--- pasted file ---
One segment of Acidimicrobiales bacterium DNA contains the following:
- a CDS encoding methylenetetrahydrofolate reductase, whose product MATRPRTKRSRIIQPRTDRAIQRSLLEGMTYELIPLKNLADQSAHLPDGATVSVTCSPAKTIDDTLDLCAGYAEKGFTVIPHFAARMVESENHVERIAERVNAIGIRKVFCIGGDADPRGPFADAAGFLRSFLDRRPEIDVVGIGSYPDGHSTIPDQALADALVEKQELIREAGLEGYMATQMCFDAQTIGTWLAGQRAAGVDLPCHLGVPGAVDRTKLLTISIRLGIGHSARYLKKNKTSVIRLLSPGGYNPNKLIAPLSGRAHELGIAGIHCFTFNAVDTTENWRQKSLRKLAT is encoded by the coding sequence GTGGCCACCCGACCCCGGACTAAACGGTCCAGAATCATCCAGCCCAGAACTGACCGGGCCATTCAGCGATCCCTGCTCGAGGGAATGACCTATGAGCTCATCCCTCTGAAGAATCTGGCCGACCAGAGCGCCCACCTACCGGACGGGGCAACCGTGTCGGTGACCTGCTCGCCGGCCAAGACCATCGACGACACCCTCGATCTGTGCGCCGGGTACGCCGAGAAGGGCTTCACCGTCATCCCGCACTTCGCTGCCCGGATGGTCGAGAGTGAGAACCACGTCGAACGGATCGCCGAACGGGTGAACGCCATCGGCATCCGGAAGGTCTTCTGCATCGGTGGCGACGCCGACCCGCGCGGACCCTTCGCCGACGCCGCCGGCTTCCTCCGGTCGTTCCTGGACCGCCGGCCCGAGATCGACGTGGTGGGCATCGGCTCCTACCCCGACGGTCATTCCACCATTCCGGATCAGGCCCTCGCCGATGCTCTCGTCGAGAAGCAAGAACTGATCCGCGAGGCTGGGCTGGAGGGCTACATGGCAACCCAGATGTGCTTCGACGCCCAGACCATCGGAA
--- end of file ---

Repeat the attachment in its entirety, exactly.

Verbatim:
One segment of Acidimicrobiales bacterium DNA contains the following:
- a CDS encoding methylenetetrahydrofolate reductase, whose product MATRPRTKRSRIIQPRTDRAIQRSLLEGMTYELIPLKNLADQSAHLPDGATVSVTCSPAKTIDDTLDLCAGYAEKGFTVIPHFAARMVESENHVERIAERVNAIGIRKVFCIGGDADPRGPFADAAGFLRSFLDRRPEIDVVGIGSYPDGHSTIPDQALADALVEKQELIREAGLEGYMATQMCFDAQTIGTWLAGQRAAGVDLPCHLGVPGAVDRTKLLTISIRLGIGHSARYLKKNKTSVIRLLSPGGYNPNKLIAPLSGRAHELGIAGIHCFTFNAVDTTENWRQKSLRKLAT is encoded by the coding sequence GTGGCCACCCGACCCCGGACTAAACGGTCCAGAATCATCCAGCCCAGAACTGACCGGGCCATTCAGCGATCCCTGCTCGAGGGAATGACCTATGAGCTCATCCCTCTGAAGAATCTGGCCGACCAGAGCGCCCACCTACCGGACGGGGCAACCGTGTCGGTGACCTGCTCGCCGGCCAAGACCATCGACGACACCCTCGATCTGTGCGCCGGGTACGCCGAGAAGGGCTTCACCGTCATCCCGCACTTCGCTGCCCGGATGGTCGAGAGTGAGAACCACGTCGAACGGATCGCCGAACGGGTGAACGCCATCGGCATCCGGAAGGTCTTCTGCATCGGTGGCGACGCCGACCCGCGCGGACCCTTCGCCGACGCCGCCGGCTTCCTCCGGTCGTTCCTGGACCGCCGGCCCGAGATCGACGTGGTGGGCATCGGCTCCTACCCCGACGGTCATTCCACCATTCCGGATCAGGCCCTCGCCGATGCTCTCGTCGAGAAGCAAGAACTGATCCGCGAGGCTGGGCTGGAGGGCTACATGGCAACCCAGATGTGCTTCGACGCCCAGACCATCGGAA